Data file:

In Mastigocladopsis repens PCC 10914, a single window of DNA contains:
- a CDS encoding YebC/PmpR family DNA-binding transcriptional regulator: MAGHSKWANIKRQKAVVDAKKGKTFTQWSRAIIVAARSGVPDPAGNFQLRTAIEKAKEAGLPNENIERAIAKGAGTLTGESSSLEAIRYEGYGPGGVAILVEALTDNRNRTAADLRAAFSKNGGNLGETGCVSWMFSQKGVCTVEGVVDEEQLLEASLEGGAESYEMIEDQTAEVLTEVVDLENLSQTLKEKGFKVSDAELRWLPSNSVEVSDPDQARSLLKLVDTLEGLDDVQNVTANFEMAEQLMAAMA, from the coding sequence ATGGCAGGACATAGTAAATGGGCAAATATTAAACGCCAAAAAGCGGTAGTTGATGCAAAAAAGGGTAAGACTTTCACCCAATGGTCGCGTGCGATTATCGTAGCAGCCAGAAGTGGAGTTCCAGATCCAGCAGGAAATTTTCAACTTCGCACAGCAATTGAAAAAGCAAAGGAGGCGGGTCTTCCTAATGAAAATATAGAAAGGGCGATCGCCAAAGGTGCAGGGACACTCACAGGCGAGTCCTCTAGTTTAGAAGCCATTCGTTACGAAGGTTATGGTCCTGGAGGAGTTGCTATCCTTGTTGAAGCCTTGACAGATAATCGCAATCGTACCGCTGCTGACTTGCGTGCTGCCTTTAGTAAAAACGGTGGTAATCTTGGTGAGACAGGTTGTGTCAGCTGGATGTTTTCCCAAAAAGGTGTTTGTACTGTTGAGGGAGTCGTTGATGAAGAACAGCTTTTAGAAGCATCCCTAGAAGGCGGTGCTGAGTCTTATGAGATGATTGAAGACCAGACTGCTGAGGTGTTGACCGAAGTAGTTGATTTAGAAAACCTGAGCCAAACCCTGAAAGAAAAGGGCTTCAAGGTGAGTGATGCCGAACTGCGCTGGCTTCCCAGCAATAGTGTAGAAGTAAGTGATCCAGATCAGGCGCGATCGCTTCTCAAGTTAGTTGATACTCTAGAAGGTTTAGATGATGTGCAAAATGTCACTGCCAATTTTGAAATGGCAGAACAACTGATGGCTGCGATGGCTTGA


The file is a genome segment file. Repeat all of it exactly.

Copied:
In Mastigocladopsis repens PCC 10914, a single window of DNA contains:
- a CDS encoding YebC/PmpR family DNA-binding transcriptional regulator: MAGHSKWANIKRQKAVVDAKKGKTFTQWSRAIIVAARSGVPDPAGNFQLRTAIEKAKEAGLPNENIERAIAKGAGTLTGESSSLEAIRYEGYGPGGVAILVEALTDNRNRTAADLRAAFSKNGGNLGETGCVSWMFSQKGVCTVEGVVDEEQLLEASLEGGAESYEMIEDQTAEVLTEVVDLENLSQTLKEKGFKVSDAELRWLPSNSVEVSDPDQARSLLKLVDTLEGLDDVQNVTANFEMAEQLMAAMA, from the coding sequence ATGGCAGGACATAGTAAATGGGCAAATATTAAACGCCAAAAAGCGGTAGTTGATGCAAAAAAGGGTAAGACTTTCACCCAATGGTCGCGTGCGATTATCGTAGCAGCCAGAAGTGGAGTTCCAGATCCAGCAGGAAATTTTCAACTTCGCACAGCAATTGAAAAAGCAAAGGAGGCGGGTCTTCCTAATGAAAATATAGAAAGGGCGATCGCCAAAGGTGCAGGGACACTCACAGGCGAGTCCTCTAGTTTAGAAGCCATTCGTTACGAAGGTTATGGTCCTGGAGGAGTTGCTATCCTTGTTGAAGCCTTGACAGATAATCGCAATCGTACCGCTGCTGACTTGCGTGCTGCCTTTAGTAAAAACGGTGGTAATCTTGGTGAGACAGGTTGTGTCAGCTGGATGTTTTCCCAAAAAGGTGTTTGTACTGTTGAGGGAGTCGTTGATGAAGAACAGCTTTTAGAAGCATCCCTAGAAGGCGGTGCTGAGTCTTATGAGATGATTGAAGACCAGACTGCTGAGGTGTTGACCGAAGTAGTTGATTTAGAAAACCTGAGCCAAACCCTGAAAGAAAAGGGCTTCAAGGTGAGTGATGCCGAACTGCGCTGGCTTCCCAGCAATAGTGTAGAAGTAAGTGATCCAGATCAGGCGCGATCGCTTCTCAAGTTAGTTGATACTCTAGAAGGTTTAGATGATGTGCAAAATGTCACTGCCAATTTTGAAATGGCAGAACAACTGATGGCTGCGATGGCTTGA